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Electric Current in Conductors

  • Last Updated : 29 Sep, 2021

Charges are present in every living and non-living being on earth. In earlier centuries, charges were considered to be rest. But in the 19th century, a new phenomenon was observed about moving charges. It was observed that moving charges constitute a current. These currents occur in many situations in nature, for example – a lightning strike is actually a current that flows from clouds up to the ground. In everyday lives, people encounter current in many electric devices. 

Electric Current 

The devices in our everyday use carry electric currents inside of them. Torches, bulbs, fans, heaters, etc are some examples of electric devices which have electric currents flowing into them. Let’s imagine charges are flowing in the horizontal direction, in this flow assume a surface with a small area held normal to the direction of flow of charges. Assume both positive and negative charges are flowing across this area. 

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In a given time interval “t”, the charge passing through the surface can be divided into two parts – positive charges and negative charges. Let’s say q+ is the net positive charge passing through the surface in the given time interval, similarly q is the net negative charge passing through the surface in the given time interval. In this case, the net charge passing through this surface in this interval will be, 

qnet =  q+ – q

Electric current in defined as the rate of flow of charge in a conductor. 

In this case, the average current flowing through the given surface in time “t” is given by, 

I = \frac{q_{net}}{t}

Here, I represents the average current flowing through the surface. 

The unit for current is Ampere (A), Ampere stands for Columb/sec. 

In case when the rate of flow of charge is varying, the current flowing is given by, 



I = \lim_{\Delta t \to 0}\frac{\Delta q_{net}}{\Delta t}

⇒ I = \frac{dq}{dt}

Electric Currents in Conductors

An electric charge experiences force if an electric field is applied, due to the force it starts moving and the movement of these charges constitutes the electric current. In a solid conductor, atoms are tightly bound with each other and approximately all the electrons are bound to the atoms. There are some electrons that are free from all the atoms are able to move freely throughout the material. When no electric field is applied, these electrons perform motion in random directions. At a given time, there is no preferential direction for the velocities of the electrons. This means, on average the number of electrons travelling in any direction will be equal to the number of electrons travelling in the opposite direction. So, there will be no net electric current.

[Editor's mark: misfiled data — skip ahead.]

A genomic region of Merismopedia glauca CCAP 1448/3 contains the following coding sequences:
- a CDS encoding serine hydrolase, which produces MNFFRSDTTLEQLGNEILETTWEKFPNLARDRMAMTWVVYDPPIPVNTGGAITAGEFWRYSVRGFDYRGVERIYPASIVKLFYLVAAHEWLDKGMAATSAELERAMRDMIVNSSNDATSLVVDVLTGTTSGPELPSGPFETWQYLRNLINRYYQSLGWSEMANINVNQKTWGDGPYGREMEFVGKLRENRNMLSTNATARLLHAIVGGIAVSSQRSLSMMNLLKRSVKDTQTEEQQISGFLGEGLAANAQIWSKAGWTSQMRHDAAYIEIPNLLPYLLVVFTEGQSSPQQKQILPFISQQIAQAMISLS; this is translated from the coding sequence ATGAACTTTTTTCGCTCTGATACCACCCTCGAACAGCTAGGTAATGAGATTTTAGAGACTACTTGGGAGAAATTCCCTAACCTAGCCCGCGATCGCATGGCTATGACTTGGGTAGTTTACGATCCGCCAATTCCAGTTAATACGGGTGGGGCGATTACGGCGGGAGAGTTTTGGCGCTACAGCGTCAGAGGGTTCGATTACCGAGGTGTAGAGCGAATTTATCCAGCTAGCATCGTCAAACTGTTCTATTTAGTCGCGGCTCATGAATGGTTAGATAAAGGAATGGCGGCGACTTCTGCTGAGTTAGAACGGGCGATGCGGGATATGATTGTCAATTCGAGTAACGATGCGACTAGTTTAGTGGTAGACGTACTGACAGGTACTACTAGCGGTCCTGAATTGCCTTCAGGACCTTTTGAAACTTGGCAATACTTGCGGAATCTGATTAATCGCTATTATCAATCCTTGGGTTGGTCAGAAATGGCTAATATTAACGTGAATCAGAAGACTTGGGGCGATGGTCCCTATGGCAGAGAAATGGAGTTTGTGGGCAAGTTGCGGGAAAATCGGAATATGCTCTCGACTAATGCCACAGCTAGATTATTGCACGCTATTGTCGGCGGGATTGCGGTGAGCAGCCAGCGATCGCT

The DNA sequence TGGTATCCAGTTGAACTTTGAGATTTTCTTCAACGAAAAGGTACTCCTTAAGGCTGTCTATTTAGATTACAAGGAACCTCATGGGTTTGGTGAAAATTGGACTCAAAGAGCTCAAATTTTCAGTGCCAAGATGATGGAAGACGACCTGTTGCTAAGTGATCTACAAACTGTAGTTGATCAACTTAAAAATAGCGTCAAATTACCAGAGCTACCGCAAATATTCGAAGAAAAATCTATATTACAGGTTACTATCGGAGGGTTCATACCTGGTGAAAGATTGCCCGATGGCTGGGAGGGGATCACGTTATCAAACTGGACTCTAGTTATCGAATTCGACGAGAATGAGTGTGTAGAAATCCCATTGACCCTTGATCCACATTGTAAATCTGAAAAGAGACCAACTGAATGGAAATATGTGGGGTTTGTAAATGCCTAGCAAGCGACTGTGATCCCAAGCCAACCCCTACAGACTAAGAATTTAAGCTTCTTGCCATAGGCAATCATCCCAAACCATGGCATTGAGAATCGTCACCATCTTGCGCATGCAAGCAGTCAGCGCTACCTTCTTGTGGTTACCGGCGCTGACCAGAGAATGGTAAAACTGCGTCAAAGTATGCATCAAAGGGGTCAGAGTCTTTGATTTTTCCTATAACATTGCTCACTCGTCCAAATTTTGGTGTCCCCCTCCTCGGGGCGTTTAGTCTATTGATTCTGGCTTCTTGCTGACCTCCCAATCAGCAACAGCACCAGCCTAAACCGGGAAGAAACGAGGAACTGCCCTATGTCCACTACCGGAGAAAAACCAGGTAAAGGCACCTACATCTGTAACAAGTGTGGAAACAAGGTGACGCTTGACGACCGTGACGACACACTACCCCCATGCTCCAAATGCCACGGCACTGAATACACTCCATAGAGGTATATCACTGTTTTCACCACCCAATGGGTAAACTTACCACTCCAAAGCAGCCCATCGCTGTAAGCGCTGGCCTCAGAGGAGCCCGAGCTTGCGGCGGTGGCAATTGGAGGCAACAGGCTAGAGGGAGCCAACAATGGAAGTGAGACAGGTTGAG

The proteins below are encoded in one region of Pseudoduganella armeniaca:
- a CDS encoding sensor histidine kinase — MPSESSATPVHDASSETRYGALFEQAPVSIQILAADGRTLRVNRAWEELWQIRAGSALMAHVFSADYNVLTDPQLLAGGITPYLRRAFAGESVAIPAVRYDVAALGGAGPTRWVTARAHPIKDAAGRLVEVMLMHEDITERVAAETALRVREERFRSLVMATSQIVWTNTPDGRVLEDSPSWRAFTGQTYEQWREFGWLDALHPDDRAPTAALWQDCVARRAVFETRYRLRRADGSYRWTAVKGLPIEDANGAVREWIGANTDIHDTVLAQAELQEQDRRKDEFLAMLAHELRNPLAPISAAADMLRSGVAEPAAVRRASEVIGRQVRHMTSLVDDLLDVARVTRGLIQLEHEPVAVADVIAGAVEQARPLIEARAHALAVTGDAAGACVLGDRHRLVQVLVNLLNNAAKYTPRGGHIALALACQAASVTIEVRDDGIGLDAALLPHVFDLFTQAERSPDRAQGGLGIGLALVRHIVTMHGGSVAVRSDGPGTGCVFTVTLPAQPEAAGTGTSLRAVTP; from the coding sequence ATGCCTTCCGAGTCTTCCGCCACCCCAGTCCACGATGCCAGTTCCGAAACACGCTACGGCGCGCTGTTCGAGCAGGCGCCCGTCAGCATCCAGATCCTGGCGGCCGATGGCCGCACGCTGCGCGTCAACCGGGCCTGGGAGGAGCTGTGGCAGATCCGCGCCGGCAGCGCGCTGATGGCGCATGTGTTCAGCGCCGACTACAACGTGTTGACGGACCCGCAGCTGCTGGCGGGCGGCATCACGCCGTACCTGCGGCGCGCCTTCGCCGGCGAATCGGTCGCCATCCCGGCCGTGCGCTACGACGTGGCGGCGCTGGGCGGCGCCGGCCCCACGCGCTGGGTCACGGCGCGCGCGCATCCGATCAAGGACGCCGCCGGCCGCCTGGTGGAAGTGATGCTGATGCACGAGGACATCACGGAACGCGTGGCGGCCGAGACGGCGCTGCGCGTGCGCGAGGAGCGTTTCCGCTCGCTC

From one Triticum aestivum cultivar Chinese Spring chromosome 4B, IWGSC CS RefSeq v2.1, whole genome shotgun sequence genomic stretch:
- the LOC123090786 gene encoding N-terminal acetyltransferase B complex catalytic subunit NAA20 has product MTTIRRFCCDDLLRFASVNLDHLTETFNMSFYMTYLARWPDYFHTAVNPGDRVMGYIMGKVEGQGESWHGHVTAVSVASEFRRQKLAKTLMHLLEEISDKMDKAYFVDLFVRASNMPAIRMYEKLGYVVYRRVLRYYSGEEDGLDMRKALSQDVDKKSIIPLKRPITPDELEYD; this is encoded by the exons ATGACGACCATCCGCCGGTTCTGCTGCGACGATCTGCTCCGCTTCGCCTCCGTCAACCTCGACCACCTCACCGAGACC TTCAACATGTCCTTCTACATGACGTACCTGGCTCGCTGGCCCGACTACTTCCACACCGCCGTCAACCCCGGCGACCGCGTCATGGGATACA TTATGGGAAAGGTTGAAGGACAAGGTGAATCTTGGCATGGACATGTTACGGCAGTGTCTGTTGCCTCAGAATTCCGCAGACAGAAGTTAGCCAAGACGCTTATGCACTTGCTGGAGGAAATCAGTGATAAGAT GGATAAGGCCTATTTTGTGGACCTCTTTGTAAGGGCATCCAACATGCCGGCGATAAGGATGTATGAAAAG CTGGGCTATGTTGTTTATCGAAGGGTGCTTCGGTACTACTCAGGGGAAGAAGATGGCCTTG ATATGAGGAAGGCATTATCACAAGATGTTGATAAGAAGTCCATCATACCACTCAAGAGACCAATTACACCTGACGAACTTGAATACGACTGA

Let’s see how these electrons behave when an electric field is applied to the conductor. Imagine a conductor given in the figure above, suppose one is a positively charges cylindrical disc and a negatively charged cylindrical disc. These discs are kept at the ends of a cylindrical conductor. An electric field will be created inside the conductor, this field will exert the force of charges and they will move. The movement of charges causes the electric current

Sample Problems

Question 1: Assume a horizontal plate and positive charge of 50C flows in 5 seconds through that plate. Find the magnitude of the electric current passing through that plate. 

Answer: 

It is known that electric current is the rate of charge passing through the conductor. 

Net charge passing through the conductor qnet = 50C 

Time taken, t = 5 



I = \frac{q_{net}}{t}

⇒ I = \frac{50}{5}

⇒ I = 10 A 

Question 2: Assume a horizontal plate and positive charge of 20C flows in 2.5 seconds through that plate. Find the magnitude of the electric current passing through that plate. 

Answer: 

It is known that electric current is the rate of charge passing through the conductor. 

Net charge passing through the conductor qnet = 20C 

Time taken, t = 2.5

I = \frac{q_{net}}{t}

⇒ I = \frac{20}{2.5}



⇒ I = 8 A 

Question 3: The charge present inside the conductor at a given time is given by the function q(t) below. 

q(t) = sin(t) 

Find the current flowing through the conductor at time t. 

Answer: 

In this case, the rate of charge through the conductor is changing. So, average current cannot be calculated, for such case instantaneous current is calculated. 

I = \frac{dq}{dt}

⇒ I = \frac{d(sin(t))}{dt}

⇒ I = cos(t) A 

Question 4: The charge present inside the conductor at a given time is given by the function q(t) below. 

q(t) = t2 + 2t

Find the current flowing through the conductor at time t = 2. 

Answer: 

In this case, the rate of charge through the conductor is changing. So, average current cannot be calculated, for such case instantaneous current is calculated. 

I = \frac{dq}{dt}

⇒ I = \frac{d(t^2 + 2t)}{dt}

⇒ I = \frac{dt^2}{dt} + \frac{2dt}{dt}

⇒ I = 2t + 2

at t = 2. 

I = 2(2) + 2 



⇒ I = 4 + 2 

⇒ I = 6 A

Question 5: The charge present inside the conductor at a given time is given by the function q(t) below. 

q(t) = t + 2t3 + et

Find the current flowing through the conductor at time t = 1. 

Answer: 

In this case, the rate of charge through the conductor is changing. So, average current cannot be calculated, for such case instantaneous current is calculated. 

I = \frac{dq}{dt}

⇒ I = \frac{d(t + 2t^3 + e^t)}{dt}

⇒ )I = \frac{d(t)}{dt} + \frac{d(2t^3)}{dt} + \frac{de^t}{dt}

⇒ I = 1 + 6t2 + et

at t = 1. 

I = 1 + 6t2 + et

⇒ I = 1 + 6(1) + e 

⇒ I  = 7 + e 

⇒ I = 9.7A




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